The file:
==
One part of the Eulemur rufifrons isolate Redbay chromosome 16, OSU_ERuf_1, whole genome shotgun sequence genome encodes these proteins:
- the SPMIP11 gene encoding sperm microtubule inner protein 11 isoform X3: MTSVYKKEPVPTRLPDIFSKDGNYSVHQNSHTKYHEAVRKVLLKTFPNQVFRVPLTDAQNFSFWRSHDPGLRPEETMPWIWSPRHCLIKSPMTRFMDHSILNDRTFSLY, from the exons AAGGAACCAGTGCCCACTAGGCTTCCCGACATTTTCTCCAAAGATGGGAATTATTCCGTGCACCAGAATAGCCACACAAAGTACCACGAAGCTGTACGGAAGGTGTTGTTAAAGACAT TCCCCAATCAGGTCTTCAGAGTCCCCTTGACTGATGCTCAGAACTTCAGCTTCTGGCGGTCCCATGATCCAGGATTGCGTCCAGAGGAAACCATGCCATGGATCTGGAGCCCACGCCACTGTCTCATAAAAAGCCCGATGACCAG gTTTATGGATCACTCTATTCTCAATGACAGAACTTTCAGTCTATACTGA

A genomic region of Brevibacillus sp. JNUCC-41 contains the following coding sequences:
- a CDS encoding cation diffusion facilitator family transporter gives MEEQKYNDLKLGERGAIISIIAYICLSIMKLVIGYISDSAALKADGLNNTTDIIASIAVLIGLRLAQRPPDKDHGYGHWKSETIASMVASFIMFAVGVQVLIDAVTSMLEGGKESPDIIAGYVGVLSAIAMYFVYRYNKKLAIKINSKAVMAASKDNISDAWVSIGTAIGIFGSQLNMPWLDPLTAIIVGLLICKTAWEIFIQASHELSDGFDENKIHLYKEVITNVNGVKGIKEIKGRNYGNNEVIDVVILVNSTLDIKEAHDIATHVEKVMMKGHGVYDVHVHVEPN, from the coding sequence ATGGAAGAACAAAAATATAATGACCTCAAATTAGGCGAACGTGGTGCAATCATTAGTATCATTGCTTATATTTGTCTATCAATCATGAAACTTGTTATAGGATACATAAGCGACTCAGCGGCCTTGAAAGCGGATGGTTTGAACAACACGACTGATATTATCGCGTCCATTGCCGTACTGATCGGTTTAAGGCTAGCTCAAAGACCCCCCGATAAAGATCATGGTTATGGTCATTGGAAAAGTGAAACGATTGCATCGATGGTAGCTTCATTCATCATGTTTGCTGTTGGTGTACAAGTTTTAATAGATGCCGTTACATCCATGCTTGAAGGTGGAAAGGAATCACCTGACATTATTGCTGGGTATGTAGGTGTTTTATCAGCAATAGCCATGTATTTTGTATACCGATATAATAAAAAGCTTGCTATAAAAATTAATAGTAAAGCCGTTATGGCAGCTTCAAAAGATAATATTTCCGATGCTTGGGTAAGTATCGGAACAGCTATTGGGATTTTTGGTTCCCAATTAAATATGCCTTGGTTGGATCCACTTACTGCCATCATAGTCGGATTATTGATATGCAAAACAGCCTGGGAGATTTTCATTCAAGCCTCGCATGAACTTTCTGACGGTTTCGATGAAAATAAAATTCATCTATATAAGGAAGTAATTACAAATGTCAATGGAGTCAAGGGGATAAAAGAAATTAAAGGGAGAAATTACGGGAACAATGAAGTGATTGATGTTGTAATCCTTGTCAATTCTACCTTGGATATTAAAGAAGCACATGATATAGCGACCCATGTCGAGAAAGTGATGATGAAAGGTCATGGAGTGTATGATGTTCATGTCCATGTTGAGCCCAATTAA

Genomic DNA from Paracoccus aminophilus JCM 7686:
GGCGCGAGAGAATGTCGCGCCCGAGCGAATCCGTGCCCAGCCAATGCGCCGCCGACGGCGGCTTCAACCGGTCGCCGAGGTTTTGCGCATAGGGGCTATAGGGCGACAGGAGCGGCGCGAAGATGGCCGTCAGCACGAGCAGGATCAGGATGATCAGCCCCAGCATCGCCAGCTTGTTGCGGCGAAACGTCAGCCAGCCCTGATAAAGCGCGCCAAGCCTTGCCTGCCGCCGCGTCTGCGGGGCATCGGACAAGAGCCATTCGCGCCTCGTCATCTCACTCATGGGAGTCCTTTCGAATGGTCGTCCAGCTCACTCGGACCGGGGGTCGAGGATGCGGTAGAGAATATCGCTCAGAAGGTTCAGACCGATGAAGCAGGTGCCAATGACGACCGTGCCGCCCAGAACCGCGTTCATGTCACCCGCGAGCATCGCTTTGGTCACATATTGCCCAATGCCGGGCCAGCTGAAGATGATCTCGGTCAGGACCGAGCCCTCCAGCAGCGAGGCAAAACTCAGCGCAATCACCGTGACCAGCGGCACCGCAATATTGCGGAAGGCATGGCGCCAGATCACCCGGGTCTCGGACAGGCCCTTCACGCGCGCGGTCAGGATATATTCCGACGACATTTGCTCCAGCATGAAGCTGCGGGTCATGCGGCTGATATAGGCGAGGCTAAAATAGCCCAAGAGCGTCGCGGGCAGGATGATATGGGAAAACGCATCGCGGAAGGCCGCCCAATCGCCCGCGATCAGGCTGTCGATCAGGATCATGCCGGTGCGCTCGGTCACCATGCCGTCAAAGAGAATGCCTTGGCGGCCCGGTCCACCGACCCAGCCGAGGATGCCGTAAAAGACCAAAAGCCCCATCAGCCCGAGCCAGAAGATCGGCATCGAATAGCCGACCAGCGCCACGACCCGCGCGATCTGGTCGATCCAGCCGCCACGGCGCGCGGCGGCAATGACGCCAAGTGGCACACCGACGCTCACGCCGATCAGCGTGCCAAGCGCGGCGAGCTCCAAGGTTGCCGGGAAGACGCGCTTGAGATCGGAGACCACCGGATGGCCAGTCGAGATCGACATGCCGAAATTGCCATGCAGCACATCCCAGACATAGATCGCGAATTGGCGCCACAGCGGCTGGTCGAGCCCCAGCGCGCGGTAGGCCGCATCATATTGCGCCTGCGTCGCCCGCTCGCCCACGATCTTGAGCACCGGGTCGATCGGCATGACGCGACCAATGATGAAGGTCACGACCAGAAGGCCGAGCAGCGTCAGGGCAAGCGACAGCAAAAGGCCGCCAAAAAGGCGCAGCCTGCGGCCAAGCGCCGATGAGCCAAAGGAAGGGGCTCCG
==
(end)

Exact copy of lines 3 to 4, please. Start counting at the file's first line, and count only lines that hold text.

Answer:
A genomic region of Brevibacillus sp. JNUCC-41 contains the following coding sequences:
- a CDS encoding cation diffusion facilitator family transporter gives MEEQKYNDLKLGERGAIISIIAYICLSIMKLVIGYISDSAALKADGLNNTTDIIASIAVLIGLRLAQRPPDKDHGYGHWKSETIASMVASFIMFAVGVQVLIDAVTSMLEGGKESPDIIAGYVGVLSAIAMYFVYRYNKKLAIKINSKAVMAASKDNISDAWVSIGTAIGIFGSQLNMPWLDPLTAIIVGLLICKTAWEIFIQASHELSDGFDENKIHLYKEVITNVNGVKGIKEIKGRNYGNNEVIDVVILVNSTLDIKEAHDIATHVEKVMMKGHGVYDVHVHVEPN, from the coding sequence ATGGAAGAACAAAAATATAATGACCTCAAATTAGGCGAACGTGGTGCAATCATTAGTATCATTGCTTATATTTGTCTATCAATCATGAAACTTGTTATAGGATACATAAGCGACTCAGCGGCCTTGAAAGCGGATGGTTTGAACAACACGACTGATATTATCGCGTCCATTGCCGTACTGATCGGTTTAAGGCTAGCTCAAAGACCCCCCGATAAAGATCATGGTTATGGTCATTGGAAAAGTGAAACGATTGCATCGATGGTAGCTTCATTCATCATGTTTGCTGTTGGTGTACAAGTTTTAATAGATGCCGTTACATCCATGCTTGAAGGTGGAAAGGAATCACCTGACATTATTGCTGGGTATGTAGGTGTTTTATCAGCAATAGCCATGTATTTTGTATACCGATATAATAAAAAGCTTGCTATAAAAATTAATAGTAAAGCCGTTATGGCAGCTTCAAAAGATAATATTTCCGATGCTTGGGTAAGTATCGGAACAGCTATTGGGATTTTTGGTTCCCAATTAAATATGCCTTGGTTGGATCCACTTACTGCCATCATAGTCGGATTATTGATATGCAAAACAGCCTGGGAGATTTTCATTCAAGCCTCGCATGAACTTTCTGACGGTTTCGATGAAAATAAAATTCATCTATATAAGGAAGTAATTACAAATGTCAATGGAGTCAAGGGGATAAAAGAAATTAAAGGGAGAAATTACGGGAACAATGAAGTGATTGATGTTGTAATCCTTGTCAATTCTACCTTGGATATTAAAGAAGCACATGATATAGCGACCCATGTCGAGAAAGTGATGATGAAAGGTCATGGAGTGTATGATGTTCATGTCCATGTTGAGCCCAATTAA